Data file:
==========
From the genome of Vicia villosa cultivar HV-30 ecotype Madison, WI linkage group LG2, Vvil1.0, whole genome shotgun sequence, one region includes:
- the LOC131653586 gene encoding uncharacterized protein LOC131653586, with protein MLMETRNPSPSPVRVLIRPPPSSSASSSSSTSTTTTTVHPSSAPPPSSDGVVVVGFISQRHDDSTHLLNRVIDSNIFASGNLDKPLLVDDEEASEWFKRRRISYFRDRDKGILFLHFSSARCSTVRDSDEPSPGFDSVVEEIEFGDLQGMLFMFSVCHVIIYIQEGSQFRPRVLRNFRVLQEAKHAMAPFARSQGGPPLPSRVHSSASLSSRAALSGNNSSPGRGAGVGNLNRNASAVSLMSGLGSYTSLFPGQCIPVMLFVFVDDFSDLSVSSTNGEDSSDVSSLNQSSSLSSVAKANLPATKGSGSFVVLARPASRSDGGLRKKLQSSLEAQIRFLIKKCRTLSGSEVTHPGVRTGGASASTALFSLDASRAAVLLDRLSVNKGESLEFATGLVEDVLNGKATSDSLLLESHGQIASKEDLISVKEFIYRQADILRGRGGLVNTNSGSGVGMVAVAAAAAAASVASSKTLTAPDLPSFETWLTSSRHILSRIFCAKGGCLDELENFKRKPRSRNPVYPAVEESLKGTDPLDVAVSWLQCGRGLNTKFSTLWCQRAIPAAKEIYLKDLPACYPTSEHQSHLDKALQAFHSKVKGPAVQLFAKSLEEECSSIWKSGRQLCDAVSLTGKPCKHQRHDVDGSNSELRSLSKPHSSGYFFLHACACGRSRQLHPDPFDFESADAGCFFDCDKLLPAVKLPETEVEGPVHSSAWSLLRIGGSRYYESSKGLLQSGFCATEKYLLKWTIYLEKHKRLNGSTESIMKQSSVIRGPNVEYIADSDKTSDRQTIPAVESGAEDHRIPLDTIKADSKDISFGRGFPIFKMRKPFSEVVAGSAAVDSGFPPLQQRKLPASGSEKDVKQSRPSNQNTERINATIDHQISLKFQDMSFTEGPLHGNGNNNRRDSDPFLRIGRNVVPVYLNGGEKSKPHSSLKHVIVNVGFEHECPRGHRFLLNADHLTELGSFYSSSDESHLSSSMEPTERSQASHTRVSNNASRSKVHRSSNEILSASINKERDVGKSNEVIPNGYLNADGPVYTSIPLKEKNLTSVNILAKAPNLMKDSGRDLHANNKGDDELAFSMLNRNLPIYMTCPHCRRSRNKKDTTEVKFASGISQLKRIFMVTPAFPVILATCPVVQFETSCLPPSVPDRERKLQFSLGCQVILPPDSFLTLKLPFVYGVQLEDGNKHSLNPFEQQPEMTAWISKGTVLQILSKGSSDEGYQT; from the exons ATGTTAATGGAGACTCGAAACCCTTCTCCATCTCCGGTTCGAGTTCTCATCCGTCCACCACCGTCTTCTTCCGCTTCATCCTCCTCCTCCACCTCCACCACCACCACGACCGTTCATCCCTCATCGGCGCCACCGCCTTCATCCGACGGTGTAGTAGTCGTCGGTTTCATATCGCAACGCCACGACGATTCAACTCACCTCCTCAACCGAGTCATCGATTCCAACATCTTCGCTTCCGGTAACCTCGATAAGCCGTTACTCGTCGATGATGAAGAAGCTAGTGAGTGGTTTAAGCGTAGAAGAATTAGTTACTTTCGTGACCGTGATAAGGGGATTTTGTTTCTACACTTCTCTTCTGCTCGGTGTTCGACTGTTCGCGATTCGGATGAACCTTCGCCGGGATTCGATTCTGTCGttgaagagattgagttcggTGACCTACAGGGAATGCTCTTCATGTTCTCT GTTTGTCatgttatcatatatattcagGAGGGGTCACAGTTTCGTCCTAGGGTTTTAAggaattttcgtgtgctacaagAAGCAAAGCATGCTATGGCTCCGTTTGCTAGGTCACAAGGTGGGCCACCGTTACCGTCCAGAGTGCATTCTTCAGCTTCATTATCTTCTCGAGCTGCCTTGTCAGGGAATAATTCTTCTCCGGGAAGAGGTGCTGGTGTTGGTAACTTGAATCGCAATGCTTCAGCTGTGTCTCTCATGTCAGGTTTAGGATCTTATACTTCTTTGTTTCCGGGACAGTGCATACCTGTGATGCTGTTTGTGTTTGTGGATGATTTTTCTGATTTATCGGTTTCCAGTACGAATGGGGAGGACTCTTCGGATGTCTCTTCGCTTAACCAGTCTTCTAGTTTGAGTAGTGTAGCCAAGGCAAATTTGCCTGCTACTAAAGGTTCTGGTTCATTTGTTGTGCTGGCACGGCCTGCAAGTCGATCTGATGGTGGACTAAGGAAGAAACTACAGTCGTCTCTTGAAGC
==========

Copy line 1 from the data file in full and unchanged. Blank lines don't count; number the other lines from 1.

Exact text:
From the genome of Vicia villosa cultivar HV-30 ecotype Madison, WI linkage group LG2, Vvil1.0, whole genome shotgun sequence, one region includes: